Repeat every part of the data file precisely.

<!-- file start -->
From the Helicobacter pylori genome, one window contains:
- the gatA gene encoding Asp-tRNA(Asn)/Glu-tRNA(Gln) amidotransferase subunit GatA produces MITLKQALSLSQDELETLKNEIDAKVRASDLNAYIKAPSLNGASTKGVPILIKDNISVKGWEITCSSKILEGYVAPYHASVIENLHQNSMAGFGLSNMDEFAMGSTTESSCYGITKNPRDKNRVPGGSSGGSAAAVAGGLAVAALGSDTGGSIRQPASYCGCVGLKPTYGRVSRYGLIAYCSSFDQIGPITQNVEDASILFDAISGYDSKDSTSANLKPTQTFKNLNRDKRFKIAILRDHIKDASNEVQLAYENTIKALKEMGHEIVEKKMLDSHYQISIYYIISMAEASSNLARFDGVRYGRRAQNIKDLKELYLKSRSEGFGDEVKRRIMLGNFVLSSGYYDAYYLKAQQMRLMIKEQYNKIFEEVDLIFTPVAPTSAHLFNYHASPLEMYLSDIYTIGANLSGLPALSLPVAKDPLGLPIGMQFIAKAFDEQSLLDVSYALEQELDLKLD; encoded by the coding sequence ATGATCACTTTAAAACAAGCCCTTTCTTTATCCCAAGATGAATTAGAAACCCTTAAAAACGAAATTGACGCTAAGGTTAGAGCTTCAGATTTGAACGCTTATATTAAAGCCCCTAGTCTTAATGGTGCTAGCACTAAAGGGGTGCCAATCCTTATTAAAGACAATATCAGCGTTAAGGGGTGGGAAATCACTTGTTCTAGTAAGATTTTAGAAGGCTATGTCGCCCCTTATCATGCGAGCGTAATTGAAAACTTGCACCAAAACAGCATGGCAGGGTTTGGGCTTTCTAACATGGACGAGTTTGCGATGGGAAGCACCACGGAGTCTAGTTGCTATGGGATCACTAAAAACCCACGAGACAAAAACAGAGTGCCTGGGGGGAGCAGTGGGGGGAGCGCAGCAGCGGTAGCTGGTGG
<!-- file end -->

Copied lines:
From the Helicobacter pylori genome, one window contains:
- the gatA gene encoding Asp-tRNA(Asn)/Glu-tRNA(Gln) amidotransferase subunit GatA produces MITLKQALSLSQDELETLKNEIDAKVRASDLNAYIKAPSLNGASTKGVPILIKDNISVKGWEITCSSKILEGYVAPYHASVIENLHQNSMAGFGLSNMDEFAMGSTTESSCYGITKNPRDKNRVPGGSSGGSAAAVAGGLAVAALGSDTGGSIRQPASYCGCVGLKPTYGRVSRYGLIAYCSSFDQIGPITQNVEDASILFDAISGYDSKDSTSANLKPTQTFKNLNRDKRFKIAILRDHIKDASNEVQLAYENTIKALKEMGHEIVEKKMLDSHYQISIYYIISMAEASSNLARFDGVRYGRRAQNIKDLKELYLKSRSEGFGDEVKRRIMLGNFVLSSGYYDAYYLKAQQMRLMIKEQYNKIFEEVDLIFTPVAPTSAHLFNYHASPLEMYLSDIYTIGANLSGLPALSLPVAKDPLGLPIGMQFIAKAFDEQSLLDVSYALEQELDLKLD; encoded by the coding sequence ATGATCACTTTAAAACAAGCCCTTTCTTTATCCCAAGATGAATTAGAAACCCTTAAAAACGAAATTGACGCTAAGGTTAGAGCTTCAGATTTGAACGCTTATATTAAAGCCCCTAGTCTTAATGGTGCTAGCACTAAAGGGGTGCCAATCCTTATTAAAGACAATATCAGCGTTAAGGGGTGGGAAATCACTTGTTCTAGTAAGATTTTAGAAGGCTATGTCGCCCCTTATCATGCGAGCGTAATTGAAAACTTGCACCAAAACAGCATGGCAGGGTTTGGGCTTTCTAACATGGACGAGTTTGCGATGGGAAGCACCACGGAGTCTAGTTGCTATGGGATCACTAAAAACCCACGAGACAAAAACAGAGTGCCTGGGGGGAGCAGTGGGGGGAGCGCAGCAGCGGTAGCTGGTGG